Students weigh safety, privacy: Surveillance: ‘Invasion of privacy’ or ‘looking after your welfare’?

For the CDTApril 19, 2014 

Bucknell University English professor Greg Clingham lived in Britain most of his life, and he compares surveillance cameras there with traffic lights, road signs and telephone kiosks.

“You don’t even see the cameras after a while,” he said, “and I think most people would agree that’s the way it is there.”

The United Kingdom has a lot of cameras — as many as 4.2 million, according to published reports. London has been referred to as “the most spied-on city in the world.”

By comparison, the 2,000-plus cameras on Penn State’s campus and the 70-plus cameras soon to be in State College’s downtown area, parking garages and municipal building are a drop in a vast ocean of technology. And, they appear to be generally accepted as well.

“It’s not meant to creep on students,” Penn State student Charlotta Wertz said. “It’s to make sure no one is doing bad things. I think it’s a good thing. It makes me feel safer.”

Clingham said cameras were introduced in the United Kingdom for security in the time of terrorism incidents stemming from the long-running violence in Northern Ireland.

Clingham, who has spent the past 25 years in the United States, said he understands the need for cameras in terms of national security. He cited last year’s Boston Marathon bombing as an example of how surveillance images were used to track down and catch the suspects.

“There is kind of a deeply ingrained acceptance of authority, especially when it’s associated with paternalism and the promise of looking after your welfare,” Clingham said.

However, he also understands the argument that surveillance cameras can “be abused in a variety of different ways.

“People can be spied on for no justifiable reason,” he said. “Most worry about the fact information about them could be used in ways that are not legal, in ways that are underhanded.”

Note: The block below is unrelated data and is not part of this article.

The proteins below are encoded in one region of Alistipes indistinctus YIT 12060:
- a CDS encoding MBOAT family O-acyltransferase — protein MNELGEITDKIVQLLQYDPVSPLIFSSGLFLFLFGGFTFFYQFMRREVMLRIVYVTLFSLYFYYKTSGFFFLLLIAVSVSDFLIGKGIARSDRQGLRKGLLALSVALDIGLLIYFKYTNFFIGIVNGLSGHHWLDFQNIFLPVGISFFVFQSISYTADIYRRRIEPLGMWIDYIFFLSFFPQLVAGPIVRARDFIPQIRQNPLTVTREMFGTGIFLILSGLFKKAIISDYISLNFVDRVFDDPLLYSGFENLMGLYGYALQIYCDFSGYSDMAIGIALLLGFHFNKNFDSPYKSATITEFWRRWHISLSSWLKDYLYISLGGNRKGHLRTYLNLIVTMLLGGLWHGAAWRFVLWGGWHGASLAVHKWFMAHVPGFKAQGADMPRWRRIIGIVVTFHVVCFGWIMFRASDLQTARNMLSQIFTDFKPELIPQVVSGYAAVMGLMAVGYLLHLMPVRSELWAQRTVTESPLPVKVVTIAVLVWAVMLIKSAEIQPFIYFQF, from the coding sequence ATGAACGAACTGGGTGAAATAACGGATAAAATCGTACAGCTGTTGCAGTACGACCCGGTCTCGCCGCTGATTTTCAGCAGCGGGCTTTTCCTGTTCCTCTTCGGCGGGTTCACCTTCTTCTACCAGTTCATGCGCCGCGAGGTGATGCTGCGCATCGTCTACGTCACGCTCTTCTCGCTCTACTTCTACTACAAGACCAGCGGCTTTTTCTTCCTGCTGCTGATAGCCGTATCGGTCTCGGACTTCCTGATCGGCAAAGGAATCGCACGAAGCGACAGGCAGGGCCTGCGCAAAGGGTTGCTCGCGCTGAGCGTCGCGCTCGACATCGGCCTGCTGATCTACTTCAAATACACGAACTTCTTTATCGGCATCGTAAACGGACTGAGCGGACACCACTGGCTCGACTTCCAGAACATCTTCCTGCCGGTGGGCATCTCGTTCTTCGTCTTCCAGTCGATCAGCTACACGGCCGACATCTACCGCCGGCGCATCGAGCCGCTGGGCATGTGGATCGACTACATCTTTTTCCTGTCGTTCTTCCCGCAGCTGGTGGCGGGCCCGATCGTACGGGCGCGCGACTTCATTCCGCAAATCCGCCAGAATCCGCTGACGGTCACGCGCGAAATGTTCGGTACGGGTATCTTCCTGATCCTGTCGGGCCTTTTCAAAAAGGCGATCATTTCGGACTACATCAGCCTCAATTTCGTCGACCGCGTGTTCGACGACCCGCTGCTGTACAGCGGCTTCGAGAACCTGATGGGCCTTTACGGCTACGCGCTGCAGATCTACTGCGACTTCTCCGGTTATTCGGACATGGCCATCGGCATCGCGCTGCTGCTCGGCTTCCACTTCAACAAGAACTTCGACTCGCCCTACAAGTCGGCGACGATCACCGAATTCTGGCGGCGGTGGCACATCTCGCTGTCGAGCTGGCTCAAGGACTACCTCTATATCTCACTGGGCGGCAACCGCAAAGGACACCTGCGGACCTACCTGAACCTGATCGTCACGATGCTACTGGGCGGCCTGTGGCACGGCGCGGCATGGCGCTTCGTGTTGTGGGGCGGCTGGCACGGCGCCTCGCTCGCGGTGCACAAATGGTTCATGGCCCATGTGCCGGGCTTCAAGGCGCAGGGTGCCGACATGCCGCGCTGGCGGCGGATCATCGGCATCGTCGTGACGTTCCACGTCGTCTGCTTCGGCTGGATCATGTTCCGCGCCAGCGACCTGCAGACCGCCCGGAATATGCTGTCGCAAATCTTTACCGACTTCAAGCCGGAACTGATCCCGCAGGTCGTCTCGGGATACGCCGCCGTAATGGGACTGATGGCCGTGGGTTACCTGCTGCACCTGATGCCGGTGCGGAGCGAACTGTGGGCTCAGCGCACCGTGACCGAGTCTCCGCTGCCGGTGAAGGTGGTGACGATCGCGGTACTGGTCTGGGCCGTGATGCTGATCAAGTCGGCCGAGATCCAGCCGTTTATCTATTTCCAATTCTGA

But, he said, “Most people in the U.K. accept the existence of these cameras because there’s nothing they can do about it.

“There are cameras everywhere,” he said. “There are cameras for the purpose of gathering information and there are lots and lots of traffic cameras.”

However, Clingham said that the prevalence of cameras usually does not prevent people from going about their days or force them into acting in a certain way.

“There’s a lot of cameras looking at you all the time and yet people make obscene gestures at the camera,” he said.

Penn State student Macarena Donoso said she was unsure whether cameras could truly be crime deterrents. If signs are not clearly posted where the cameras are, people may not know they’re being watched, she said.

“What if I’m walking around and I don’t even know if there’s cameras filming?” Donoso said. “It’s kind of an invasion of privacy.”

Jordan Harris, president of the Penn State College Republicans, said there is some level of anxiety and discomfort for the idea of being watched. But in the age of smartphones, Harris said, it is “unreasonable to think there’s anywhere we go where we aren’t recorded.”

In the U.K., Clingham said, people usually go about their business as if there aren’t any cameras and that “authorities have better things to be doing than worrying about me.”

“On the one hand, it’s all very laid-back,” he said. “On the other hand, something is constantly watching them. It’s ridiculous actually.”

Paulina Cajigal and Megan Henney are Penn State journalism students.

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